The recent terrible weather has affected some Irish farms badly, leading to calls from the ICOS for support, via Tams II, for farm power generators.
The calls come after this year saw a number of extreme weather conditions strike the country, including storm Brian and Hurricane Ophelia in the one short time period. Many electrical wires and power cables were knocked as a result of the weather, leaving many farmers without power.
The dairy industry was the worse affected, with many not having back up generator on site, in case of emergencies like these. It also disrupted milk collection in many parts of the countries, which has led to calls for funding for emergency generators to be provided.
National Marts Executive of ICOS, Ray Doyle, told a Farmers Charter Monitoring Committee in Portlaoise yesterday, that the impact of said storms demonstrated a severe shortage of generators on farms.
“This added further to the problems arising, in spite of the valiant work of ESB Networks to restore electricity as quickly as possible,” he said.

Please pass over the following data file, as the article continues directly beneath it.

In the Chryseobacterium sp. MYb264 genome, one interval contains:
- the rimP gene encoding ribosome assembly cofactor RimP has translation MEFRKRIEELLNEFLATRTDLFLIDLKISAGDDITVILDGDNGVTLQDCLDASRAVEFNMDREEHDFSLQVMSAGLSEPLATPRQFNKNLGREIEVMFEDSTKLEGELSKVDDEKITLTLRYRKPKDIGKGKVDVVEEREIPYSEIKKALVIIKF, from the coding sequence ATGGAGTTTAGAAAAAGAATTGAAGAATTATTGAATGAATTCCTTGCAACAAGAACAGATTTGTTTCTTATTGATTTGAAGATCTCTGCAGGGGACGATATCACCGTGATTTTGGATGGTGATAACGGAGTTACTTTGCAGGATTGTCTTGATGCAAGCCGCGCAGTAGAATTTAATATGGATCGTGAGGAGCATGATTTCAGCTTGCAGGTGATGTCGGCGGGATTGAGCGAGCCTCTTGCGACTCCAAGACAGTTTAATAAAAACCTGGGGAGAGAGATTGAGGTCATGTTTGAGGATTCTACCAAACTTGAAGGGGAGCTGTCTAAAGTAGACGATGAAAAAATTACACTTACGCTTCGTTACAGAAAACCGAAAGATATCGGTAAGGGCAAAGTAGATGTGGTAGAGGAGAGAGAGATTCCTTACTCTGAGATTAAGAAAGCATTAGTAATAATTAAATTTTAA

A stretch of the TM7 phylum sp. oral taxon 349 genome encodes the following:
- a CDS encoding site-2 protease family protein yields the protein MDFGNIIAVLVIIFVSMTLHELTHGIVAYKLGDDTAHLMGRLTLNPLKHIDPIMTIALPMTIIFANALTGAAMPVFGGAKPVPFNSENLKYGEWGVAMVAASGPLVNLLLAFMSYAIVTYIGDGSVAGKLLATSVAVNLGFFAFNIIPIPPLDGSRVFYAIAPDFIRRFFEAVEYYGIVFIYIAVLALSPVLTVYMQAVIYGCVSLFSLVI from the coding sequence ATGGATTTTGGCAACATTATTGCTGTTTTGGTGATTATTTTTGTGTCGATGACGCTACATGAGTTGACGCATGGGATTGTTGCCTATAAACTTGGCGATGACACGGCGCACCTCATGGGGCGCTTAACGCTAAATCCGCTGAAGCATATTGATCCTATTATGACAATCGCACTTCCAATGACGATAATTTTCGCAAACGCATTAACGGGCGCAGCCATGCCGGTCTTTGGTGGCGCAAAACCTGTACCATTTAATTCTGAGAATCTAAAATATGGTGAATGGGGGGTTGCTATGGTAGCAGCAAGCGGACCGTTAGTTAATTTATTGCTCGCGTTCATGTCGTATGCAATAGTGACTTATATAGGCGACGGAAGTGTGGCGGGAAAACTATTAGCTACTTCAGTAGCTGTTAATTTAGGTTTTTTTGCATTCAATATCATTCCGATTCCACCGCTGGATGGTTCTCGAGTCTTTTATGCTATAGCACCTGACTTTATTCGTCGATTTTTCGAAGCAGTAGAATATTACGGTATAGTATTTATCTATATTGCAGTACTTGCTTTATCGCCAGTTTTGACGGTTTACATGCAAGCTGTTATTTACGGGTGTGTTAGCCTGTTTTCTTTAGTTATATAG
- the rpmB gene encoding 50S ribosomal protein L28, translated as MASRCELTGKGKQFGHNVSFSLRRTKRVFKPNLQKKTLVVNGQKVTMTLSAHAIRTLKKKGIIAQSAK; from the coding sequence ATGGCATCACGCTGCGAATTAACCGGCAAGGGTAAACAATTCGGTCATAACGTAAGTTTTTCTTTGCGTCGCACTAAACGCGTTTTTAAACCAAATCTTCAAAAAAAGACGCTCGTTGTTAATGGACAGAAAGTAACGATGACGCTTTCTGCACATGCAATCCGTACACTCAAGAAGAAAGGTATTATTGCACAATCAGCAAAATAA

Doyle says these extreme weather conditions are only likely to increase with climate change, and said it is essential for farmers to invest in a generator in the future.
“With extreme weather events likely to increase due to climate change, it’s essential that farmers are encouraged to invest in a generator to future proof their businesses against power outages.” he said.
Doyle said it is a quality issue, as well as being an animal welfare issue.
“It is a quality issue where, apart from the milking equipment which is powered by electricity, milk cooling tanks also need to be kept running. It is also an animal welfare issue where full dairy herds must be milked regardless of conditions or risk getting mastitis if they are left laden with milk.” he added.
This he says is why the ICOS are calling for an amendment to be made to the TAMS II scheme.
“That’s why we are calling for an amendment to the Targeted Agricultural Modernisation Scheme (TAMS II) to provide grant aid for the provision of standby generators and associated changeover switches on farms.” he said.
“We also believe it would be sensible to make the installation of a changeover switch mandatory as part of all new parlour and dairy electrical installations, with an appropriate increase in the relevant reference cost.” he concluded.